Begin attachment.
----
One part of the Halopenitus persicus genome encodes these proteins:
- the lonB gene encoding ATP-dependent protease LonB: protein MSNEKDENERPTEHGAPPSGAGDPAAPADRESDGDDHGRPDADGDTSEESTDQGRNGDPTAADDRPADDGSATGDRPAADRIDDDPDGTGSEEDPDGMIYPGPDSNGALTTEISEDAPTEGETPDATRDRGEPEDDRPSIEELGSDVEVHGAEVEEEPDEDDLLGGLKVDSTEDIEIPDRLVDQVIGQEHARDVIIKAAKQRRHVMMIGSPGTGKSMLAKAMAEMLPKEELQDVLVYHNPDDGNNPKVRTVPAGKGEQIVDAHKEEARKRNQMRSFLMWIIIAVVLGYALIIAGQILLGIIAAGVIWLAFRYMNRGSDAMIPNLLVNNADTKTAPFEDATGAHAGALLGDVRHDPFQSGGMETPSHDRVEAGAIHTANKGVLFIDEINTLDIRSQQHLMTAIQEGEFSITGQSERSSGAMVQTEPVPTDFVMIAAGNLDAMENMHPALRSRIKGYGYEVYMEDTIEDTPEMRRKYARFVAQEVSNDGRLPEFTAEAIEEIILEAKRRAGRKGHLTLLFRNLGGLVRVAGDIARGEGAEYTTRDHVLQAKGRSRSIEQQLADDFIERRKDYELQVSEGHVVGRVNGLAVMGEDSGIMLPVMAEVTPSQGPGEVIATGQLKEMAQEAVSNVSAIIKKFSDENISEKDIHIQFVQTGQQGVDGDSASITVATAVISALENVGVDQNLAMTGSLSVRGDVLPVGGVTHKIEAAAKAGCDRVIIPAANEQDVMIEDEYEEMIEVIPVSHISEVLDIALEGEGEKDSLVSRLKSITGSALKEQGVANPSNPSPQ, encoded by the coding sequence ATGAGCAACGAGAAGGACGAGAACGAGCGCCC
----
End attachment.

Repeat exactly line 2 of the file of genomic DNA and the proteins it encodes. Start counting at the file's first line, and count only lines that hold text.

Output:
- the lonB gene encoding ATP-dependent protease LonB: protein MSNEKDENERPTEHGAPPSGAGDPAAPADRESDGDDHGRPDADGDTSEESTDQGRNGDPTAADDRPADDGSATGDRPAADRIDDDPDGTGSEEDPDGMIYPGPDSNGALTTEISEDAPTEGETPDATRDRGEPEDDRPSIEELGSDVEVHGAEVEEEPDEDDLLGGLKVDSTEDIEIPDRLVDQVIGQEHARDVIIKAAKQRRHVMMIGSPGTGKSMLAKAMAEMLPKEELQDVLVYHNPDDGNNPKVRTVPAGKGEQIVDAHKEEARKRNQMRSFLMWIIIAVVLGYALIIAGQILLGIIAAGVIWLAFRYMNRGSDAMIPNLLVNNADTKTAPFEDATGAHAGALLGDVRHDPFQSGGMETPSHDRVEAGAIHTANKGVLFIDEINTLDIRSQQHLMTAIQEGEFSITGQSERSSGAMVQTEPVPTDFVMIAAGNLDAMENMHPALRSRIKGYGYEVYMEDTIEDTPEMRRKYARFVAQEVSNDGRLPEFTAEAIEEIILEAKRRAGRKGHLTLLFRNLGGLVRVAGDIARGEGAEYTTRDHVLQAKGRSRSIEQQLADDFIERRKDYELQVSEGHVVGRVNGLAVMGEDSGIMLPVMAEVTPSQGPGEVIATGQLKEMAQEAVSNVSAIIKKFSDENISEKDIHIQFVQTGQQGVDGDSASITVATAVISALENVGVDQNLAMTGSLSVRGDVLPVGGVTHKIEAAAKAGCDRVIIPAANEQDVMIEDEYEEMIEVIPVSHISEVLDIALEGEGEKDSLVSRLKSITGSALKEQGVANPSNPSPQ, encoded by the coding sequence ATGAGCAACGAGAAGGACGAGAACGAGCGCCC